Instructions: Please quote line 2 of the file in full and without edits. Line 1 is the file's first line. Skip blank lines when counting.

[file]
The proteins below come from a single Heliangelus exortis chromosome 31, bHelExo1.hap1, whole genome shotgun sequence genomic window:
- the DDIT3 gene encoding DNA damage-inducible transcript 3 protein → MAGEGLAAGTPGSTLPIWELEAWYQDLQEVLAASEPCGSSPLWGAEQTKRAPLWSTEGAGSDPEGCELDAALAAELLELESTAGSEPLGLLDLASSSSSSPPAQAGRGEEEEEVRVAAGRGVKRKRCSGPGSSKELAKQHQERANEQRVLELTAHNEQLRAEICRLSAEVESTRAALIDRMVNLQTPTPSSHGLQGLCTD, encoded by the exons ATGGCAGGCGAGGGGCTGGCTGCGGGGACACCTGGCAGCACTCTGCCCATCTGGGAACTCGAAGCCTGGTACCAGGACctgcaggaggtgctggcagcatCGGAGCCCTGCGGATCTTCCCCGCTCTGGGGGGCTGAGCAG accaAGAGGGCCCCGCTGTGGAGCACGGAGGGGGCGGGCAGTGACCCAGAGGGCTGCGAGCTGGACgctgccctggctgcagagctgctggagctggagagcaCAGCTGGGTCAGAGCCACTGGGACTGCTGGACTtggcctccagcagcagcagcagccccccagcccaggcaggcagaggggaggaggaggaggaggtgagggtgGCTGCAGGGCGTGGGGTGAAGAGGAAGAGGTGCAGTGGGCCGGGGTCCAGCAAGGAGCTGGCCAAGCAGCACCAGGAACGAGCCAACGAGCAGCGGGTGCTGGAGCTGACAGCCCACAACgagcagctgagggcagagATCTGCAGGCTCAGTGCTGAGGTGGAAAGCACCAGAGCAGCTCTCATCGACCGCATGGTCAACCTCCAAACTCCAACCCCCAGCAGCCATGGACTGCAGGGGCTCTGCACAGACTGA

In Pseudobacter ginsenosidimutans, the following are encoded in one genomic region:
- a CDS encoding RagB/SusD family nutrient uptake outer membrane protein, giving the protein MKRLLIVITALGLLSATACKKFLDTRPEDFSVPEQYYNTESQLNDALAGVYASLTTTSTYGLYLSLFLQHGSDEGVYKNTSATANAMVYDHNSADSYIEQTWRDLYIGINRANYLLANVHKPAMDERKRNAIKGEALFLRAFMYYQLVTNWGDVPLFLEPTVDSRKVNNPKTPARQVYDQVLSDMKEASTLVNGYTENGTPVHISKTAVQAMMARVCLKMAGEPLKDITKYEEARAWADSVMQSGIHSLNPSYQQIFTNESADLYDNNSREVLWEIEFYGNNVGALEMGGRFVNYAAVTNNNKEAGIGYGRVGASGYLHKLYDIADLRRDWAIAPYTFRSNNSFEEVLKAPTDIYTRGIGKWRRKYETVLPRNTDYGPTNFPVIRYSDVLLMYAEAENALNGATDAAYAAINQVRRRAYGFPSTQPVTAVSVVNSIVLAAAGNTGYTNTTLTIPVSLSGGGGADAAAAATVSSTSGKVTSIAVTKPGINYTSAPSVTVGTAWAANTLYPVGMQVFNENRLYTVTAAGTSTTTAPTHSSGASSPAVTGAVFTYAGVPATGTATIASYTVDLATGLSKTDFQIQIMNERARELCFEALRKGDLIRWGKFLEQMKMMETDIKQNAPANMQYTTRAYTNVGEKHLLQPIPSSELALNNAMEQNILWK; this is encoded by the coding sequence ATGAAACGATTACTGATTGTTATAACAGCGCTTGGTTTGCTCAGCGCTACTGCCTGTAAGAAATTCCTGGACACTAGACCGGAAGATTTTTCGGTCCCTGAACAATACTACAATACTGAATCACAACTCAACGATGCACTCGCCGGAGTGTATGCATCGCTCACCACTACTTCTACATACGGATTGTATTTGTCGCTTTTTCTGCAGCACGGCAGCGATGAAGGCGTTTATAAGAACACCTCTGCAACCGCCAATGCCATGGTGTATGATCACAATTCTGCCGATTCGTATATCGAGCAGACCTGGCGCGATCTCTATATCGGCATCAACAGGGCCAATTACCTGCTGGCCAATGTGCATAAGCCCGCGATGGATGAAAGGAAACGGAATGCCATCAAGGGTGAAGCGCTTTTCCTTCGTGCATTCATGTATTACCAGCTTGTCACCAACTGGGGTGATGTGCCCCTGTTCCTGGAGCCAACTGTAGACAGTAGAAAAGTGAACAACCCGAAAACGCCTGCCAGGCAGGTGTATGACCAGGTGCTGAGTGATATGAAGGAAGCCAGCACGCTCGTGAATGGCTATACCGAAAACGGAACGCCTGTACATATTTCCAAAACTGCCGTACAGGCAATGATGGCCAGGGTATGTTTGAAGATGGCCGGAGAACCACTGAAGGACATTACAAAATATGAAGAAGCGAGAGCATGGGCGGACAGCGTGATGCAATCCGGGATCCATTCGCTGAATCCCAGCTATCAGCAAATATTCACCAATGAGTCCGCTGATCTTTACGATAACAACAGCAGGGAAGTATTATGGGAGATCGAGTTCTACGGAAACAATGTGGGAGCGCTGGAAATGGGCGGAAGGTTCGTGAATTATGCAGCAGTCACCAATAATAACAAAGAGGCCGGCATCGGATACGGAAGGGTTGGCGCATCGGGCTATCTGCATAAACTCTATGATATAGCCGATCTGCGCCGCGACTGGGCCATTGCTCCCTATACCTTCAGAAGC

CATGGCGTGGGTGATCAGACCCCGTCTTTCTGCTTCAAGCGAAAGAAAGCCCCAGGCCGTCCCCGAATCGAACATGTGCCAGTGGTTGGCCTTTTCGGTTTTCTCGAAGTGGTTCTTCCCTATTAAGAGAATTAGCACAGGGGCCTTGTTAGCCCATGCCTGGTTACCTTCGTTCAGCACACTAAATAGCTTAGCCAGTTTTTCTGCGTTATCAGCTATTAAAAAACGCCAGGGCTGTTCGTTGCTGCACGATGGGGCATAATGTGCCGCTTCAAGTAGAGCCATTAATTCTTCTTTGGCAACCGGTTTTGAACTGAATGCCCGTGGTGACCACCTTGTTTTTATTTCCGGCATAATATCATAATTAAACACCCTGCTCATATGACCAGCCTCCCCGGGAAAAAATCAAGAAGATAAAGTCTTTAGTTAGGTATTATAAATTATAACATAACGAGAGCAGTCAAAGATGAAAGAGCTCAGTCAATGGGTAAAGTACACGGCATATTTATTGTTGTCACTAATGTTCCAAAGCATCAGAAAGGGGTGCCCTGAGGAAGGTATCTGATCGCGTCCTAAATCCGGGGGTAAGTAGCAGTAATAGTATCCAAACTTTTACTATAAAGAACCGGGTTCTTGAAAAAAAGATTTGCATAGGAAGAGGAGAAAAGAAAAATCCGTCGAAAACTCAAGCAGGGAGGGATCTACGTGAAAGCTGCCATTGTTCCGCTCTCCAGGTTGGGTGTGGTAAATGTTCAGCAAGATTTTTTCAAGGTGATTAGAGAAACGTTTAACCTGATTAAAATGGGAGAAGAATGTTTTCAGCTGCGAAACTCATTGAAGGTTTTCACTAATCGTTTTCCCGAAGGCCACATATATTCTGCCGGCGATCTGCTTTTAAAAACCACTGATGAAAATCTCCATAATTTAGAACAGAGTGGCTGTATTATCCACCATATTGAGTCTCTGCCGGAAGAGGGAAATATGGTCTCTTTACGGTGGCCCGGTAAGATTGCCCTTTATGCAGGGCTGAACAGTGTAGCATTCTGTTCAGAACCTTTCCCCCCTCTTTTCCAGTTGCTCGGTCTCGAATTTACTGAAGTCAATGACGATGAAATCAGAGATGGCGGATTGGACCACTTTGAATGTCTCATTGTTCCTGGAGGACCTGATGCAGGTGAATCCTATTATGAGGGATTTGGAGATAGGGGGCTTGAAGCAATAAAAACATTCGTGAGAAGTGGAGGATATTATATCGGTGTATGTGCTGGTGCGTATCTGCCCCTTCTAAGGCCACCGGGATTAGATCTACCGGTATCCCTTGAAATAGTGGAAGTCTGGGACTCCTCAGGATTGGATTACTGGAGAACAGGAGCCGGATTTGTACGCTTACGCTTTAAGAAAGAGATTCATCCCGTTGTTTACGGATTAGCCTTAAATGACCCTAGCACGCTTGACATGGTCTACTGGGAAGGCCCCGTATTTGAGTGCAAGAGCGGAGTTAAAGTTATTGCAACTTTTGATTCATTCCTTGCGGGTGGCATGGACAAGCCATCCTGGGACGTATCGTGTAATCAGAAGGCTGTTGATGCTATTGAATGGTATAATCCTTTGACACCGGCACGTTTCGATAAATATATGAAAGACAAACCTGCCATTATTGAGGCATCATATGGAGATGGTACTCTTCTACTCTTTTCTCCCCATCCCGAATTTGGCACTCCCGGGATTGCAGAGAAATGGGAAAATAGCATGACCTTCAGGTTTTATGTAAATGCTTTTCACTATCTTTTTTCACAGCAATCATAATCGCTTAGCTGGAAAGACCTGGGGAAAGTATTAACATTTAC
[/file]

- the DDIT3 gene encoding DNA damage-inducible transcript 3 protein → MAGEGLAAGTPGSTLPIWELEAWYQDLQEVLAASEPCGSSPLWGAEQTKRAPLWSTEGAGSDPEGCELDAALAAELLELESTAGSEPLGLLDLASSSSSSPPAQAGRGEEEEEVRVAAGRGVKRKRCSGPGSSKELAKQHQERANEQRVLELTAHNEQLRAEICRLSAEVESTRAALIDRMVNLQTPTPSSHGLQGLCTD, encoded by the exons ATGGCAGGCGAGGGGCTGGCTGCGGGGACACCTGGCAGCACTCTGCCCATCTGGGAACTCGAAGCCTGGTACCAGGACctgcaggaggtgctggcagcatCGGAGCCCTGCGGATCTTCCCCGCTCTGGGGGGCTGAGCAG accaAGAGGGCCCCGCTGTGGAGCACGGAGGGGGCGGGCAGTGACCCAGAGGGCTGCGAGCTGGACgctgccctggctgcagagctgctggagctggagagcaCAGCTGGGTCAGAGCCACTGGGACTGCTGGACTtggcctccagcagcagcagcagccccccagcccaggcaggcagaggggaggaggaggaggaggtgagggtgGCTGCAGGGCGTGGGGTGAAGAGGAAGAGGTGCAGTGGGCCGGGGTCCAGCAAGGAGCTGGCCAAGCAGCACCAGGAACGAGCCAACGAGCAGCGGGTGCTGGAGCTGACAGCCCACAACgagcagctgagggcagagATCTGCAGGCTCAGTGCTGAGGTGGAAAGCACCAGAGCAGCTCTCATCGACCGCATGGTCAACCTCCAAACTCCAACCCCCAGCAGCCATGGACTGCAGGGGCTCTGCACAGACTGA